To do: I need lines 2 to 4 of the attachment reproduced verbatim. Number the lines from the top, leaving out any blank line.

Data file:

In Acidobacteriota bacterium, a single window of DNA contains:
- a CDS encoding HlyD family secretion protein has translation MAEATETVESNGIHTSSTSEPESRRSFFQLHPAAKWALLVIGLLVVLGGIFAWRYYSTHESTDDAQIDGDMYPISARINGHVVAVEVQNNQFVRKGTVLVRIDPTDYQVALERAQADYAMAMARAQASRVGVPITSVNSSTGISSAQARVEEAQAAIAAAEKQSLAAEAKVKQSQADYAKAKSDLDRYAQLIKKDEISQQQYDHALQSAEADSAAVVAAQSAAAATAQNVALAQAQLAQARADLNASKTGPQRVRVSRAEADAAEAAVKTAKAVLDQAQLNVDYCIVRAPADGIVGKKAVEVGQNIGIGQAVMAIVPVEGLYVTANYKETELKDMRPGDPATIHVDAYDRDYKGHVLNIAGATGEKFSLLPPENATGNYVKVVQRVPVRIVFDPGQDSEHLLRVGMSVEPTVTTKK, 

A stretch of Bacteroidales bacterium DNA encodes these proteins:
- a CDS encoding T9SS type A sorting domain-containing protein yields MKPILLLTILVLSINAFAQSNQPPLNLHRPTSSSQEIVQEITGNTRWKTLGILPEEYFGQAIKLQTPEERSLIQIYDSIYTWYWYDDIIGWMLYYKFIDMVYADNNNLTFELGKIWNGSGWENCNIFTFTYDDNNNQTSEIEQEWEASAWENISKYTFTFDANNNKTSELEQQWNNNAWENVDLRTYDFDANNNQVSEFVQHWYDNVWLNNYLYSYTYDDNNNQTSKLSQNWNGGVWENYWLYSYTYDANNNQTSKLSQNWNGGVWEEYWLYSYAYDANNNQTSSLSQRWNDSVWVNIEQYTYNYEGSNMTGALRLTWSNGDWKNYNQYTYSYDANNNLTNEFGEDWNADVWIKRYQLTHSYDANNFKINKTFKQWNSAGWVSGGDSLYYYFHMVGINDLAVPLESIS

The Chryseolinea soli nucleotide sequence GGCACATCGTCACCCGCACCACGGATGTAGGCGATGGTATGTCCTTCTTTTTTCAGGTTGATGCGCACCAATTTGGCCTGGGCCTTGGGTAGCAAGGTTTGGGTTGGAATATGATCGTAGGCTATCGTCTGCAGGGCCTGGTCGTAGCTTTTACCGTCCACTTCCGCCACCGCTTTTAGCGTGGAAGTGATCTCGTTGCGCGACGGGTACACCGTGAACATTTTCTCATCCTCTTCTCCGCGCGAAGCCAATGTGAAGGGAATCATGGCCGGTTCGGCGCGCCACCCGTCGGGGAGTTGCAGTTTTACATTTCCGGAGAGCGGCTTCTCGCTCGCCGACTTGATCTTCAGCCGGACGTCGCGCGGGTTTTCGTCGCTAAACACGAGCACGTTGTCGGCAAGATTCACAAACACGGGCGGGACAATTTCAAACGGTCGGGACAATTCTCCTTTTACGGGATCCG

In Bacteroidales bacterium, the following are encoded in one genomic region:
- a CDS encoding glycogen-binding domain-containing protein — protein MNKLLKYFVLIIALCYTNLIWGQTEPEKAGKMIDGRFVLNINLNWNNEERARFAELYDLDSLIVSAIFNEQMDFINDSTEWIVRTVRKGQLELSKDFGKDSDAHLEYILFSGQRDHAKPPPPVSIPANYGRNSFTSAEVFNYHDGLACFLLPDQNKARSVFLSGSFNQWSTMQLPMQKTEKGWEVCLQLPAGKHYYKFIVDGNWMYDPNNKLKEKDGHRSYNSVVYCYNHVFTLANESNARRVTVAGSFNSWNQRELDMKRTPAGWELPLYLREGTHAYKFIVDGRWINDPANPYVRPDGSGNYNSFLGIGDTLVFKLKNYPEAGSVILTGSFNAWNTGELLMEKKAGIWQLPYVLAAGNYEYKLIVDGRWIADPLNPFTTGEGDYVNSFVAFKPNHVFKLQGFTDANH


- a CDS encoding HlyD family secretion protein has translation MAEATETVESNGIHTSSTSEPESRRSFFQLHPAAKWALLVIGLLVVLGGIFAWRYYSTHESTDDAQIDGDMYPISARINGHVVAVEVQNNQFVRKGTVLVRIDPTDYQVALERAQADYAMAMARAQASRVGVPITSVNSSTGISSAQARVEEAQAAIAAAEKQSLAAEAKVKQSQADYAKAKSDLDRYAQLIKKDEISQQQYDHALQSAEADSAAVVAAQSAAAATAQNVALAQAQLAQARADLNASKTGPQRVRVSRAEADAAEAAVKTAKAVLDQAQLNVDYCIVRAPADGIVGKKAVEVGQNIGIGQAVMAIVPVEGLYVTANYKETELKDMRPGDPATIHVDAYDRDYKGHVLNIAGATGEKFSLLPPENATGNYVKVVQRVPVRIVFDPGQDSEHLLRVGMSVEPTVTTKK, 

A stretch of Bacteroidales bacterium DNA encodes these proteins:
- a CDS encoding T9SS type A sorting domain-containing protein yields MKPILLLTILVLSINAFAQSNQPPLNLHRPTSSSQEIVQEITGNTRWKTLGILPEEYFGQAIKLQTPEERSLIQIYDSIYTWYWYDDIIGWMLYYKFIDMVYADNNNLTFELGKIWNGSGWENCNIFTFTYDDNNNQTSEIEQEWEASAWENISKYTFTFDANNNKTSELEQQWNNNAWENVDLRTYDFDANNNQVSEFVQHWYDNVWLNNYLYSYTYDDNNNQTSKLSQNWNGGVWENYWLYSYTYDANNNQTSKLSQNWNGGVWEEYWLYSYAYDANNNQTSSLSQRWNDSVWVNIEQYTYNYEGSNMTGALRLTWSNGDWKNYNQYTYSYDANNNLTNEFGEDWNADVWIKRYQLTHSYDANNFKINKTFKQWNSAGWVSGGDSLYYYFHMVGINDLAVPLESIS